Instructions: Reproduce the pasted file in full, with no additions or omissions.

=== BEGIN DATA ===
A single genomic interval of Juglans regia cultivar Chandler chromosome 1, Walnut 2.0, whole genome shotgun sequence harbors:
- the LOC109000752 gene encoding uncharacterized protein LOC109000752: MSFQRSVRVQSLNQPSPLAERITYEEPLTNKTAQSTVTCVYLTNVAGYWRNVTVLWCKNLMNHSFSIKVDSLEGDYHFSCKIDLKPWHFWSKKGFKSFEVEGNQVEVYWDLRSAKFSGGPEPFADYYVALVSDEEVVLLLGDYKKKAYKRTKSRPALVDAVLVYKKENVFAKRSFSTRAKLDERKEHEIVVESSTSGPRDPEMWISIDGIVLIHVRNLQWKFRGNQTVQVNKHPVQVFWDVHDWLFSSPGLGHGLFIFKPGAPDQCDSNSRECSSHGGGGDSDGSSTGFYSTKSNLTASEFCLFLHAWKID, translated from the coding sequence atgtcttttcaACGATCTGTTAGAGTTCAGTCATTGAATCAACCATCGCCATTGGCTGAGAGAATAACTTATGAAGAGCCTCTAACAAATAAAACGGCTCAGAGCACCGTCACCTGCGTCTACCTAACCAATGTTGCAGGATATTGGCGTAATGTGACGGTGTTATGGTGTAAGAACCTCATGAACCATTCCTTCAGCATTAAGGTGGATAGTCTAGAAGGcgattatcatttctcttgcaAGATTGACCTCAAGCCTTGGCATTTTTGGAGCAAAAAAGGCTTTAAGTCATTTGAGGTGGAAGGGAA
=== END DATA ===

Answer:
A single genomic interval of Juglans regia cultivar Chandler chromosome 1, Walnut 2.0, whole genome shotgun sequence harbors:
- the LOC109000752 gene encoding uncharacterized protein LOC109000752: MSFQRSVRVQSLNQPSPLAERITYEEPLTNKTAQSTVTCVYLTNVAGYWRNVTVLWCKNLMNHSFSIKVDSLEGDYHFSCKIDLKPWHFWSKKGFKSFEVEGNQVEVYWDLRSAKFSGGPEPFADYYVALVSDEEVVLLLGDYKKKAYKRTKSRPALVDAVLVYKKENVFAKRSFSTRAKLDERKEHEIVVESSTSGPRDPEMWISIDGIVLIHVRNLQWKFRGNQTVQVNKHPVQVFWDVHDWLFSSPGLGHGLFIFKPGAPDQCDSNSRECSSHGGGGDSDGSSTGFYSTKSNLTASEFCLFLHAWKID, translated from the coding sequence atgtcttttcaACGATCTGTTAGAGTTCAGTCATTGAATCAACCATCGCCATTGGCTGAGAGAATAACTTATGAAGAGCCTCTAACAAATAAAACGGCTCAGAGCACCGTCACCTGCGTCTACCTAACCAATGTTGCAGGATATTGGCGTAATGTGACGGTGTTATGGTGTAAGAACCTCATGAACCATTCCTTCAGCATTAAGGTGGATAGTCTAGAAGGcgattatcatttctcttgcaAGATTGACCTCAAGCCTTGGCATTTTTGGAGCAAAAAAGGCTTTAAGTCATTTGAGGTGGAAGGGAA